Washed away towards the tides,
and chased down towards the spine

Still here? If you didn’t scowl and bolt away like a skittish colt, it may be because, like me, you found yourself getting into this music. And if you did, you’ll probably want to do what I did — hear one more song. So, here’s the next one I heard:

[audio:|titles=Virus – Continental Drift]

Now, if you’re intrigued enough by these two songs that you’d like to hear even more, all the tracks from the album are available on YouTube at this channel, and the album itself is available from Amazon mp3 and iTunes. The lyrics to all the songs are posted here.


  1. Wow, It’s so cool that we’re covering VIRUS!

    Some background – Virus used to be a black metal band called Ved Buens Ende; they did a single record called “Written in Waters” in… 1996, i think? Anyway it’s considered a LANDMARK avant-garde metal record–one of the first openly avant garde metal records ever.

    their style is very quirky, but awesome. If you like this listen to FLEURETY and SOLEFALD

  2. These guys were DIFFICULT listening in London with Ulver. And I don’t mean that in a bad way, just that it’s definitely music you have to put effort into, rather than jsut absorb passively.

  3. I think the Voivod comparison is pretty apt, actually, at least with respect to their earlier work (I pretty much lost interest when Snake went on hiatus). Musically, especially, this makes me think of Nothingface. I’m not saying it sounds the same, just that it has a similar feel, if that makes any sense.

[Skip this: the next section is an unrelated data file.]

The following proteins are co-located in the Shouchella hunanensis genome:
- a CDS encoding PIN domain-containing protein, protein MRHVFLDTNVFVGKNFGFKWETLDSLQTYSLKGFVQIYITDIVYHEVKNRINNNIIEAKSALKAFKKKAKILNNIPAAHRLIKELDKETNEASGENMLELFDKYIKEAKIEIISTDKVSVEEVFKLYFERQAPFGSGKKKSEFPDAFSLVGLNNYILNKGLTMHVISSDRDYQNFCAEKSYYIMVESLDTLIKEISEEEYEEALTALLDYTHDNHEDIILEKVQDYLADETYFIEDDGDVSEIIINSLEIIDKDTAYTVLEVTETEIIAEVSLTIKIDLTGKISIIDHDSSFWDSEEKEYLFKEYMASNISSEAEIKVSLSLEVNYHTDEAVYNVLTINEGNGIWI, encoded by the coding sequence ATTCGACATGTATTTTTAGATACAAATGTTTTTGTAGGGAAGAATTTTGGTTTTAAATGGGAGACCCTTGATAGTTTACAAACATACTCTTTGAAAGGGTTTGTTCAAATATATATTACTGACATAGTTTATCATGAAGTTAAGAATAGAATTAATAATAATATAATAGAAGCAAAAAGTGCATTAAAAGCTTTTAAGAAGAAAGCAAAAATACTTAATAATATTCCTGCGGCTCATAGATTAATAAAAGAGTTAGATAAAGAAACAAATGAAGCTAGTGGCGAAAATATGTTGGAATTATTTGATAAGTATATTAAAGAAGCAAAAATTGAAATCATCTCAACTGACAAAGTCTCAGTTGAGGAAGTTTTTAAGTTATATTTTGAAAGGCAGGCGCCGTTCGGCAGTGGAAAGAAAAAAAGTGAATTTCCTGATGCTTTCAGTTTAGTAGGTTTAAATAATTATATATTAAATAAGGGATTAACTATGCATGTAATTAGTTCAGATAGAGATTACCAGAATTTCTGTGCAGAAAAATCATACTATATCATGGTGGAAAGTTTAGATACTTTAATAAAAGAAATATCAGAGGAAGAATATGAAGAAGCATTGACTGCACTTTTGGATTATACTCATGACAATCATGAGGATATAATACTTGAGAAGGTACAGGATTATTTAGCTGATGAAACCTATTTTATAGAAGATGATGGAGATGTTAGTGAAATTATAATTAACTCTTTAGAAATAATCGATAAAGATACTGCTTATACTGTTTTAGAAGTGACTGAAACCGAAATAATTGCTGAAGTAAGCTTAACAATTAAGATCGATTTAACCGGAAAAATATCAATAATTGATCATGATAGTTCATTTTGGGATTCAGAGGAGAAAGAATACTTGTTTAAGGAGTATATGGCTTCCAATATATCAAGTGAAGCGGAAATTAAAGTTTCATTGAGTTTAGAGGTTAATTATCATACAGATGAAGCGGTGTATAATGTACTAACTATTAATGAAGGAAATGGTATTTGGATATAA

• It does make sense, and I do get the comparison to Nothingface. It’s probably the closest comparison I can think of, though I readily admit that I’m not a very well educated listener when it comes to this kind of music — whatever it should be called.

  4. i love this band! it takes a certain mood to listen to it, but it’s nothing short of excellent. the vocalist reminds me most of nils from sleepytime gorilla museum.

  5. Hmmm….

    I didn’t like the layered vocals in “The Agent That Shapes the Desert”. At all. Killed the mood for me and the music – though rather good – wasn’t enough. I wouldn’t mind this in certain places, but since nearly all the vocals in this one sound like this (‘analyzing eyes howl’ being the exception), I can’t really get into this, as much as I want to.

    “Continental Drift” was a much better listen because of the vocals. I can hear a second voice, but it’s in the background instead of up front at the same time. Now, if the vocals that were like this on that first track, I’d have had no problem with it whatsoever.

    • I preferred the vocals on the second song, too, but in part because they were more baritone. I haven’t yet listened to the rest of the album, so I can’t give a clue as to what the vocals are like on the rest of the album. I do really like the instrumental music on these two songs, and the lyrics. The vocals are a challenge.